The Man Who Saved Fender

January 10, 2007

SADLY, AS FENDER WAS CELEBRATING ITS DIAMOND ANNIVERSARY, the company lost one of its iconic leaders, William “Bill” Schultz on September 21, 2006. He was 80 years old, and had battled cancer for 17 years. In 1985, Schultz led an employee buyout of Fender from then-owner CBS—a regime that had put the Fender brand into a steady decline. Under Schultz’s impassioned and visionary leadership, Fender was restored to its former glory and then some.

I’d like to offer some thoughts on Bill Schultz, and to attempt to explain what he meant to those of us here at Fender who were lucky enough to bask in his bright light. I’m not the most senior, or longest-standing Fender employee—and others were closer to Bill outside of work—but we shared a preference for Manhattans. That is, until he went over to martinis. A few months before Bill’s passing, Fender Senior Vice President of Marketing Richard McDonald and I met him for lunch. Bill ordered a martini, and I called him on it. He explained that it was easier to hide the after effects of vodka as opposed to whiskey, and that his doctor and Mary Jane (his wife of more than 60 years) told him to stop drinking. So here we were shooting the breeze with our mentor while he’s sneaking a guilty pleasure—a bunch of musicians sneaking a drink. Imagine that!

Those of us who knew Bill could see things weren’t going well the past few months, and we all dealt with this in our own fashion. For most of us, this meant making the most of our moments together—getting that last tidbit of advice, that last scolding, or maybe even a pat on the back—so they were inhaled and savored like a fine bouquet.

Bill was a complex man. He glowed in the dark. Former Fender Senior Vice President of R&D Dan Smith called him “the greatest man we will ever know. He could bring you to the top of the mountain, and then slam you back to earth—all in one sentence.”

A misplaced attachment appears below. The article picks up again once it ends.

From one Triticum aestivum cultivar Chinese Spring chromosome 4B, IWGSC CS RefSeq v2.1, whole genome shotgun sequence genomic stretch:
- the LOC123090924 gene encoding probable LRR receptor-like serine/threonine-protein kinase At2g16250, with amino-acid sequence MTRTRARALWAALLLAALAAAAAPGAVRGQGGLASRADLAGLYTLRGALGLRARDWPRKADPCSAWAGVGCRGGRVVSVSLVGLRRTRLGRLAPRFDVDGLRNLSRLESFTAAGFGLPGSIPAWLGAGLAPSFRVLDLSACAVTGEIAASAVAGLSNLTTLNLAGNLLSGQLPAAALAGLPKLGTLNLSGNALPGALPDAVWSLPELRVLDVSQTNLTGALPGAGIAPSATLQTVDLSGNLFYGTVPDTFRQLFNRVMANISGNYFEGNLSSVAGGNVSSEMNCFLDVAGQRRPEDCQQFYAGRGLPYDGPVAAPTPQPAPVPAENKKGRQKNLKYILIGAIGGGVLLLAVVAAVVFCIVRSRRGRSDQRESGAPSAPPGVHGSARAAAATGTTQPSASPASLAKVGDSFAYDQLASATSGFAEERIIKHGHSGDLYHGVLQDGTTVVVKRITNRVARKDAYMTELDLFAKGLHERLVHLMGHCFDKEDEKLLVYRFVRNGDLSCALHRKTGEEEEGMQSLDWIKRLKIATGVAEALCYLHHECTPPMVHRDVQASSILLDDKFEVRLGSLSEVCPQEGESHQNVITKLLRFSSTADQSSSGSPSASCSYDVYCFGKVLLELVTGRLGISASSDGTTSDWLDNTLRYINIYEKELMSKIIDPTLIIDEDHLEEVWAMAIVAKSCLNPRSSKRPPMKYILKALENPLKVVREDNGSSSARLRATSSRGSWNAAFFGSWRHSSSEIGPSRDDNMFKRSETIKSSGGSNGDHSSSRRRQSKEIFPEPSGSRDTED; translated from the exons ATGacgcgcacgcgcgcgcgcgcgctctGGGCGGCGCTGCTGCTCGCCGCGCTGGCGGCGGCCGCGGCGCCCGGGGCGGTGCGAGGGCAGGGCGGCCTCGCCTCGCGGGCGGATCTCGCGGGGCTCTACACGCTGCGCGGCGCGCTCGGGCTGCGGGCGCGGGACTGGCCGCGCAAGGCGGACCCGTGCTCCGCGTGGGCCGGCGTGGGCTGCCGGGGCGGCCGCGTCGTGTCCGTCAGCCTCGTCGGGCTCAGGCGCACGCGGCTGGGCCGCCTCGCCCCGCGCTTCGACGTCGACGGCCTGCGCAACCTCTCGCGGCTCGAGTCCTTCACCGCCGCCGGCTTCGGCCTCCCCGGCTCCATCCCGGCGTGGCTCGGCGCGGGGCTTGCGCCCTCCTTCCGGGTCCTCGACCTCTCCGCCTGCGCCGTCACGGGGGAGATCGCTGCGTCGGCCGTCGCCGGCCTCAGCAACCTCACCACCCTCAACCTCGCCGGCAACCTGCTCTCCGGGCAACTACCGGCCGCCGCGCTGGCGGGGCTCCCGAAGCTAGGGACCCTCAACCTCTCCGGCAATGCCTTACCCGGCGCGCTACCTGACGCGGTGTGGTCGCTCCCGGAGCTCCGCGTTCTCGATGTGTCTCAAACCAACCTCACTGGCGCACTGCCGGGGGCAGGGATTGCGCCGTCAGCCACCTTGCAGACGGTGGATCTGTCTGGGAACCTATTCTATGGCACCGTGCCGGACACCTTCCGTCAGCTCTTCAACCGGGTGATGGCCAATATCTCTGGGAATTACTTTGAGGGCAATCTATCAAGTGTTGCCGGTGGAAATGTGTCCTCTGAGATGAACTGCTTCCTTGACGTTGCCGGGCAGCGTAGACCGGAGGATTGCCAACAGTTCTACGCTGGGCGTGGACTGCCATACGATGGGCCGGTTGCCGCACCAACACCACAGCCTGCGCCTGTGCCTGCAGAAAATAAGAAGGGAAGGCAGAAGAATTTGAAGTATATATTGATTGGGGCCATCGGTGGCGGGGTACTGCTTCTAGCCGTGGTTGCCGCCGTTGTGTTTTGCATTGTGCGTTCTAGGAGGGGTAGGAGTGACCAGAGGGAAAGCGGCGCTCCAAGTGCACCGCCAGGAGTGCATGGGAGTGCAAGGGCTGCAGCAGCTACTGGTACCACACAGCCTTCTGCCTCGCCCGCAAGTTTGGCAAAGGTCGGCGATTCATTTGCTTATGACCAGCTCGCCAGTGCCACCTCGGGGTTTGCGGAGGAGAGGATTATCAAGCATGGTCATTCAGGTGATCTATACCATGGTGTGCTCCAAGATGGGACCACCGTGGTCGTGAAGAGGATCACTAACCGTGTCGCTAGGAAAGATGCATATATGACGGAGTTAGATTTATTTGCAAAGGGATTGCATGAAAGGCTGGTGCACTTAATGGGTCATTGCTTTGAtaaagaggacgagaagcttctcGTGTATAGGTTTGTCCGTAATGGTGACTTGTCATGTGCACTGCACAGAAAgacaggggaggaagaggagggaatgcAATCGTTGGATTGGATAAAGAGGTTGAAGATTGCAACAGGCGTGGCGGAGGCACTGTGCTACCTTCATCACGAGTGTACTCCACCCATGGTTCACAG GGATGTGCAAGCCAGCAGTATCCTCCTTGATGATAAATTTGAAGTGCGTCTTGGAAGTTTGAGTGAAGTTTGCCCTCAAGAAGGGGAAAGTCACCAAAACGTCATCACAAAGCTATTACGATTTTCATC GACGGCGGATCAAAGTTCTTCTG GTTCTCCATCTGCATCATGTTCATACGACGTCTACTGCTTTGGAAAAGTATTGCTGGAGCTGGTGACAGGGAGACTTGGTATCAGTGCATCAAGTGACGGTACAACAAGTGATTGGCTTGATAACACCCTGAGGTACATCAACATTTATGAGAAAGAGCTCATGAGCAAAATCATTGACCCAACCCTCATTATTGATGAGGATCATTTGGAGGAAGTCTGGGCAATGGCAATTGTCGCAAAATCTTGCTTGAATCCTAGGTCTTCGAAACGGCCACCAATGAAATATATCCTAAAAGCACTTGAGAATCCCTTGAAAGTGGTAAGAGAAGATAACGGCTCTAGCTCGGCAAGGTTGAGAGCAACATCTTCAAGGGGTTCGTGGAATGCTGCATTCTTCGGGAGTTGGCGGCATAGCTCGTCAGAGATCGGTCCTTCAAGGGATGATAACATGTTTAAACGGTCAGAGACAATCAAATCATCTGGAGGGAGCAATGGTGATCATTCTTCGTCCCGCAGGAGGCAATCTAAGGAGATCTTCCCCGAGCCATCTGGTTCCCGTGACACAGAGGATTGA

Bill Mendello—Fender’s current CEO, and Bill’s partner for more than 25 years—said, “Bill could do it all. When he was with sales guys, he was a sales guy. When he was at the factory, he was a manufacturing guy. He could be an accountant, or a marketing guru. He understood it all in a way that was unique and crucial to the saving of Fender. And, make no mistake, without Bill and his massive talent, we would not be here.”

My favorite moment came at one of our “bar closings” at a NAMM show. As multi-faceted as he was, Bill was a musician first. He had soul, and he could detect it—or the lack thereof—in others. We were talking about playing out, how we felt that making music was among the highest of callings, and how it was our duty to spread that word. It didn’t matter that he was a sax-playing, swing/jazz guy and I was all rocker—we were talking about music. I related to him the chills I get every time I think about performing, how I miss it, and so on. He jumped in, and told me about the last time he and a bunch of his pals—Fender marketing manager Ed Rizzuto and others—got together and played some tunes.

“We did Harry James, some Kenton—we went all night man,” he said. “That was one swingin’ session!”

Swingin’ session indeed, my friend. Swingin’ indeed.

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